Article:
How does the abstract art market work?

Finally explainedIs art just a commodity today?

If one took Karl Marx as a yardstick, then art would be a good example of what Marx understood as the basic characteristic of capitalism - namely that the abstract exchange value of a thing exceeds its use value. After all, we don't really see art as a commodity: it doesn't have a clearly defined use. Thus capital is reified in it.

Alternative investment

And in fact we have been seeing for some time on the highly speculative market, especially for contemporary art, that the acquisition of high-priced art has developed into an alternative business for stocks and other traditional investments. Art is suitable for trading in symbols of prestige, economic potency, or cultural superiority. On the other hand, the art and auction market with its double and triple-digit million prices is only a small part of the art market. The vast majority of works of art go to new owners for one or two-digit thousand euros, some even for less. Here, too, money is paid for art, and in this sense, art is a commodity here too, not least because artists have to live off something.

The real commodity

Perhaps it is precisely this myth of clear criteria for artistic quality or perhaps it is the ideals of truthfulness and beauty that fuel the art business. The "product art" also contains the promise to be able to participate directly in a secret of art, a possible hidden truth through the physical possession of such a mysterious art object.

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Pointing beyond yourself

The philosopher Theodor W. Adorno did not want to give up the idea of ​​humanity and the freedom of art entirely. He speaks of the Janus-faced nature of art, which is at the same time a consumer product, dependent on consumer fashions, produced by a culture industry, but which at the same time also arises from the artist's autonomy from a distance to these mechanisms and takes humanity itself into account. But of course you can turn this argument around and say: This is precisely why art is attractive as a commodity, because it makes us believe that it is actually more than just a commodity.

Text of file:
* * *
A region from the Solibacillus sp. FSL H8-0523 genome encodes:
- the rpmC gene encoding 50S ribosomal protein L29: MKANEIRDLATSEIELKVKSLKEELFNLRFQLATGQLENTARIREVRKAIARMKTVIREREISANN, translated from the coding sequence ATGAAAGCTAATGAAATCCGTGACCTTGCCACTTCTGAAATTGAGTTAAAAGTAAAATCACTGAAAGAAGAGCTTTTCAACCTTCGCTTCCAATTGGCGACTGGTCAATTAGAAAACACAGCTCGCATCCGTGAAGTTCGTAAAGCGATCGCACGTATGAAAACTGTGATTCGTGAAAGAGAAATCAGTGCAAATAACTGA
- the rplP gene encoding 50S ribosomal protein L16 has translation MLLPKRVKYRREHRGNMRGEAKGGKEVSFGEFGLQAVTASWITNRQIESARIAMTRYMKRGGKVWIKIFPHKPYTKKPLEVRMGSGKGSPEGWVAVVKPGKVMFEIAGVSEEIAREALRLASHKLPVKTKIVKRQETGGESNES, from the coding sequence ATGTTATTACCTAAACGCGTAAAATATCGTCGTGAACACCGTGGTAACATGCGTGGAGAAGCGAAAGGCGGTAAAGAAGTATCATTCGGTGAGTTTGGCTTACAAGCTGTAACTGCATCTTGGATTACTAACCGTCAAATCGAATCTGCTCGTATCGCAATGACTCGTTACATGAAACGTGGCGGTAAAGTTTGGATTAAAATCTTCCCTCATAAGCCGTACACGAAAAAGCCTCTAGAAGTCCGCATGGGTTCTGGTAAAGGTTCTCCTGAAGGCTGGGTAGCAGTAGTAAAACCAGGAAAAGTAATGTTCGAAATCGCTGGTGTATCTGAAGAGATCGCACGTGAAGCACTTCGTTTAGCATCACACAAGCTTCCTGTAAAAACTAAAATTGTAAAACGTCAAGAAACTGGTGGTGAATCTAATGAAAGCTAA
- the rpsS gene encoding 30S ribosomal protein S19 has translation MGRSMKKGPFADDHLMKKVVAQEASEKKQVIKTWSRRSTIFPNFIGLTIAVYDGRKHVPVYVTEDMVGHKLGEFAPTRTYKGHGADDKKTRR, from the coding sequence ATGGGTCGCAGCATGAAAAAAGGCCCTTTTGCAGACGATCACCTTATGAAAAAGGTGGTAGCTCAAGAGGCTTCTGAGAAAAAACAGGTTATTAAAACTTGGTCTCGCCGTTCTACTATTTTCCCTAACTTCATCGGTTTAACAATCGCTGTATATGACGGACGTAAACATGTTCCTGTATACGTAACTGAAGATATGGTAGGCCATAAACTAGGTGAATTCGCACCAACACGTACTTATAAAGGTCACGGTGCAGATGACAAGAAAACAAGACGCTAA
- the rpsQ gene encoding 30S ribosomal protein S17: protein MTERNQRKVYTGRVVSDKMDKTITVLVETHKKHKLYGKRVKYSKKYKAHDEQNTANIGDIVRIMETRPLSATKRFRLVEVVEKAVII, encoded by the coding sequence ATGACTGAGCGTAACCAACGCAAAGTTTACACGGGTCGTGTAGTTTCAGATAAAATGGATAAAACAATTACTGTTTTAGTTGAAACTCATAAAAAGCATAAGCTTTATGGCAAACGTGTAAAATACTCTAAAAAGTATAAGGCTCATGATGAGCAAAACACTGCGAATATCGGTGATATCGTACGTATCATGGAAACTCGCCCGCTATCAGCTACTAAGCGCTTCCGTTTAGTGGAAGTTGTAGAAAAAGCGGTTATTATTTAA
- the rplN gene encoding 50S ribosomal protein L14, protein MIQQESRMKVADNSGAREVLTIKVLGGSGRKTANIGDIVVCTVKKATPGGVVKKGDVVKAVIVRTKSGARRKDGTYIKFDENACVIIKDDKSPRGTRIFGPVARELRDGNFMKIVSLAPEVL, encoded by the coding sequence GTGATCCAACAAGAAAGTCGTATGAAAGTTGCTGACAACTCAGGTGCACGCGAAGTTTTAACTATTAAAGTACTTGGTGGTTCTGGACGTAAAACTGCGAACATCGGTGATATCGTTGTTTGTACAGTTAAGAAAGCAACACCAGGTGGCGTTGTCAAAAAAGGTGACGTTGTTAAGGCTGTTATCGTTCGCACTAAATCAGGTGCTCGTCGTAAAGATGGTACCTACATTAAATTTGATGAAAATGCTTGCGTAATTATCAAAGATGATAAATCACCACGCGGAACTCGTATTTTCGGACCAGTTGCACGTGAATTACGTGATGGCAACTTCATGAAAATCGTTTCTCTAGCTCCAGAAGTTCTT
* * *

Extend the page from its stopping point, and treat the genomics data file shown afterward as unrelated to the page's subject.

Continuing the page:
Live from art

What was it like in times when it was different? In which art has thus met the high ideal of aesthetic truthfulness without any financial calculation? You don't have to go back in time to do this. For example, I've often seen the situation where visitors to actions by young artists who they may not see as art say: "And they'll get a lot of money for the nonsense!" But the nonsense is of course the suspicion that artists swim in money. Most of them cannot make a living from their art, so they certainly do not do it for the money. Incidentally, you can see that during the corona crisis everywhere very well that many are concerned with bare existence. Quite a few, even successful ones, suffer from the rather arbitrary rules of the art market. In the popular opinion, artists are identified with the art trade and the wealth of some collectors rather hastily. The role models for this are then provided by art market stars such as Damien Hirst or Jeff Koons.

Romantic art ideal

The idealism of art around 1800 was apparently much larger than the market calculation. But of course art was already being sold back then. At that time, the art market was even considered something that strengthens artist autonomy, because artists could market themselves - without intermediary academies or salons. In return, other dependencies arose.

The difference to today is that on the one hand these ideals of art are considered to be distant and obsolete, but on the other hand they still work secretly as criteria for art. Without these romantic criteria, the art market and speculation on the increase in the value of art would no longer function today either. And on this basic contradiction is the very speculation that sees art only as an investment. Despite all the justified criticism, this is more the game of a few, and that easily clouds the view that today there are no longer any uniform concepts of aesthetics or art.